16) The Wrestler (2008)
Directed by Darren Aronofsky
Written by Robert D. Siegel
Starring: Mickey Rourke, Marisa Tomei & Evan Rachel Wood
After telling the most convoluted story possible in 2006’s The Fountain (a film I very much enjoyed, but hey, it was hard to follow), Darren Aronofsky went the opposite direction with The Wrestler. A wise move, too, as it’s his best film yet. This is a simple script, stripped right down to the bone — an emotionally raw character study focused on a bottom-rung performer at the end of his rope.
Mickey Rourke is Randy “The Ram” Robinson, a 1980s pro-wrestling star who now can no longer afford to pay rent on his trailer. Robinson has long been forgotten by the big leagues, but he’s still plying his trade on the independent circuit in New Jersey. After a particularly brutal hardcore match, “Ram” collapses beside his locker and wakes up in the hospital. His heart is failing him and he likely won’t be able to wrestle any longer.
The movie has a simple but effective style. Much of the film uses the behind-the-back tracking camera seen during the “backstage” portions of most wrestling telecasts, only it uses that shot to show what really happens behind the scenes. These are some of the film’s best moments, as these rather ridiculous-looking tough guys break character to show they are regular people, they just happen to beat the hell out of each other for a living. The pre-match planning is particularly fascinating, especially the one for that hardcore match, where the movie jumps back and forth in time between the men backstage laying out their physical limits beforehand and the actual bloody mayhem they’re discussing.
I will admit, part of the reason it’s so interesting to me is that when I was around 11 years old, I kind of wanted to be a wrestler when I grew up. Kind of a lot. Yikes, that is embarrassing even to type. It was a good time to be watching, as Steve Austin and The Rock were at their peaks then. I knew it was scripted, obviously, but it was tough not to be taken in by the larger-than-life personas and charisma of these men. Maybe I was just young and foolish, and it was just as bad then as it is today, but there was something grandiose about it back in the day. There’s a reason Dwayne Johnson is now a movie star.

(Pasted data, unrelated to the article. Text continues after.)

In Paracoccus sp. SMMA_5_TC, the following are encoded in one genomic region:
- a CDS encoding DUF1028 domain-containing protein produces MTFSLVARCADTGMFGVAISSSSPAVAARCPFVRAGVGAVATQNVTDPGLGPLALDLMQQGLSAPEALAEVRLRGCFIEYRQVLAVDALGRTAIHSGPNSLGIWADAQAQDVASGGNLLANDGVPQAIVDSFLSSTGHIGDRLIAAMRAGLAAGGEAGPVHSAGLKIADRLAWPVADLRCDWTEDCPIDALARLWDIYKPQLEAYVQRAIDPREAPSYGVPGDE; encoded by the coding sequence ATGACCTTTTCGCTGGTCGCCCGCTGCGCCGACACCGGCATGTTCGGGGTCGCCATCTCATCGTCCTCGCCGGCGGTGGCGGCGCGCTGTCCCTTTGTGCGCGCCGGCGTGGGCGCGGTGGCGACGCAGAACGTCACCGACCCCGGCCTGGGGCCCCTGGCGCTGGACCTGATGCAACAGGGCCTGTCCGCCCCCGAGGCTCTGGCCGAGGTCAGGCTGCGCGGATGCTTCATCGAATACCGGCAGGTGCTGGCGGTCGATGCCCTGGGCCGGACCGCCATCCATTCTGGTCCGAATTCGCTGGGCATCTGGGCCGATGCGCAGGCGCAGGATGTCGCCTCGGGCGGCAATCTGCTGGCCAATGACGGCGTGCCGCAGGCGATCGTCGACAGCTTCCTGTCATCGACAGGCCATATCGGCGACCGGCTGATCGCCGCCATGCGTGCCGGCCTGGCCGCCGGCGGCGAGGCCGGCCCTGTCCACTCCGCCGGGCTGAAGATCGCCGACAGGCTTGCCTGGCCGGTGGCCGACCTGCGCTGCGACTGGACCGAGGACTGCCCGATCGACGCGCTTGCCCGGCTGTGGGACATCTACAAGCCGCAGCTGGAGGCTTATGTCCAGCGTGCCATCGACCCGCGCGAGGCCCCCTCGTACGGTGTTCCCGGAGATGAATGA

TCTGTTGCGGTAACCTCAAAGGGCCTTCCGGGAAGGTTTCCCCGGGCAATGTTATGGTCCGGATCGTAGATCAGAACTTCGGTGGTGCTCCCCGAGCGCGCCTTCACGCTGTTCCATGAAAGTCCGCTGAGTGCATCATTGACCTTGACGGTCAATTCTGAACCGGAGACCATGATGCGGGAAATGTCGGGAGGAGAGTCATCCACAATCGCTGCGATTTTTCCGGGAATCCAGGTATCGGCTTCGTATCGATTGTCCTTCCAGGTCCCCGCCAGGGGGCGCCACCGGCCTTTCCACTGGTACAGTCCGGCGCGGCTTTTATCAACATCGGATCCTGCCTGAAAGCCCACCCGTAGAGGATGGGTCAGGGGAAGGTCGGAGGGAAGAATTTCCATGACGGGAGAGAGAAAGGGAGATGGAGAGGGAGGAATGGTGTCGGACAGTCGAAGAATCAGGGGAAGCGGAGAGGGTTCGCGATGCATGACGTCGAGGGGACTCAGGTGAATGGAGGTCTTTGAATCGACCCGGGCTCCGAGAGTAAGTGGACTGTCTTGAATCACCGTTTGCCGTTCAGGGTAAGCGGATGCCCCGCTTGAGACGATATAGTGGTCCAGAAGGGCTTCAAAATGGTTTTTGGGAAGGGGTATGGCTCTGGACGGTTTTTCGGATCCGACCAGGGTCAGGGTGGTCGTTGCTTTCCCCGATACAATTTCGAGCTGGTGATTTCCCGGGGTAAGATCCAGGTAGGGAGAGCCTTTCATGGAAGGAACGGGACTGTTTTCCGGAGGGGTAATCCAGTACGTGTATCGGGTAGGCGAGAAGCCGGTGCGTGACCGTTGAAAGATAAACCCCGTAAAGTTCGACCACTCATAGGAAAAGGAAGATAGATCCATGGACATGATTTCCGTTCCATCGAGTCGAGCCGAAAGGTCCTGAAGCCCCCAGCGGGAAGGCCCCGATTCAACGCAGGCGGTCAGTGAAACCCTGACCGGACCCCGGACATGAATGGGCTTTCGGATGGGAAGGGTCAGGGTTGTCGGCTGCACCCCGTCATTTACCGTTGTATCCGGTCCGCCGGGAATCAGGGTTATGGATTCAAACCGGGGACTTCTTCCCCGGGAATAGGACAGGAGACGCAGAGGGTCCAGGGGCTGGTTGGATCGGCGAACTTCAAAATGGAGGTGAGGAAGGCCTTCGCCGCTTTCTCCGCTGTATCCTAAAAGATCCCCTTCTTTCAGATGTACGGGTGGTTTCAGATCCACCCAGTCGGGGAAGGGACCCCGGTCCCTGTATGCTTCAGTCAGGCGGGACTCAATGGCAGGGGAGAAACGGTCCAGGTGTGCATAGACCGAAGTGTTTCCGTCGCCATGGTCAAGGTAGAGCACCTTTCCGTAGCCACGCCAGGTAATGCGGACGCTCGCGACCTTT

I’m glad I never followed that dream. The physical toll that Rourke puts on his body in this movie, most of them self-inflicted wounds for added drama and showmanship, look awfully painful. “Sure it hurts,” he says, “but you hear the roar of the crowd and you power through it.” Randy lives to hear that roar of the crowd. He doesn’t have much of a life aside from it. His estranged daughter (Wood) hates him and it seems the only person he has a connection with is a stripper named Cassidy (Tomei). It is a sad, lonely life. At a fan signing event, Randy looks around the room at the crippled and aging former stars surrounding him, and it pains him to realize he is becoming one of them.
As a character study it really depends on the quality of its actors, and the performances are excellent. Rourke’s character is self-destructive by nature and hard to root for, but it is simultaneously such a warm performance. His interactions with people, be it the customers at his supermarket deli job or the boys who live in his trailer park, are natural and funny. Tomei gives a very good performance as well, and I’m not just saying that because she’s half-naked for most of her screen-time. Wood only gets three scenes, but each pack the movie’s most emotionally potent moments.
The parallels and differences between the two leads are quite well-drawn. They are both performers to some degree — they both use stage names. Randy “The Ram” Robinson is really Robin Ranzinski; “Cassidy” goes by Pam. For Robin the performance is his whole life, but Pam can’t wait to be rid of her alter-ego. For her being a good mom is priority #1, while Randy (don’t call me Robin) walked out on his daughter in pursuit of the crowd. He leads a tortured life, and can only find release by literally self-destructing for our enjoyment.
It’s a very dark film visually, with heavy use of shadow and black. It sets the proper tone, but there is a surprising amount of comedy in the script and performances. Speaking of tone, Clint Mansell’s score is subtle and unobtrusive, but emotionally rousing at the right moments. On every level it’s a well-made film, but Rourke’s performance is what propels it to greatness. After a fun comeback in Sin City, The Wrestler put Rourke back in the big leagues. It is a mammoth performance, hitting every note on the emotional scale, and it’s a shame he couldn’t win the Oscar as he likely won’t get another opportunity.
Revisiting the film I was initially sceptical of whether it should make the list, but it still packs the same punch each time I watch it. That’s the mark of a great film, and the power of a great performance.